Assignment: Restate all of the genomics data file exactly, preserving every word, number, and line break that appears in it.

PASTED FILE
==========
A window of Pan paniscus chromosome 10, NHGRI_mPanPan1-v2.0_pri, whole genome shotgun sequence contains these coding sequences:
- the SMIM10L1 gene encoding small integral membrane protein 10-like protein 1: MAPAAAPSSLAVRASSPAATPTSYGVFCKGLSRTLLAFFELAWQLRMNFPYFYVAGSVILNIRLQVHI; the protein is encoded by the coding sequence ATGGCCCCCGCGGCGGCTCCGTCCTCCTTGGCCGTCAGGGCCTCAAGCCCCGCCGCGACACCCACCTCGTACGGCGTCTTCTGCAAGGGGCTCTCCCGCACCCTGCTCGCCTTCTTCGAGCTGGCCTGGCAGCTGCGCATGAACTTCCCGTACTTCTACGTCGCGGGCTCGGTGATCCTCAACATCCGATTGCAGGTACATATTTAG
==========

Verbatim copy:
A window of Pan paniscus chromosome 10, NHGRI_mPanPan1-v2.0_pri, whole genome shotgun sequence contains these coding sequences:
- the SMIM10L1 gene encoding small integral membrane protein 10-like protein 1: MAPAAAPSSLAVRASSPAATPTSYGVFCKGLSRTLLAFFELAWQLRMNFPYFYVAGSVILNIRLQVHI; the protein is encoded by the coding sequence ATGGCCCCCGCGGCGGCTCCGTCCTCCTTGGCCGTCAGGGCCTCAAGCCCCGCCGCGACACCCACCTCGTACGGCGTCTTCTGCAAGGGGCTCTCCCGCACCCTGCTCGCCTTCTTCGAGCTGGCCTGGCAGCTGCGCATGAACTTCCCGTACTTCTACGTCGCGGGCTCGGTGATCCTCAACATCCGATTGCAGGTACATATTTAG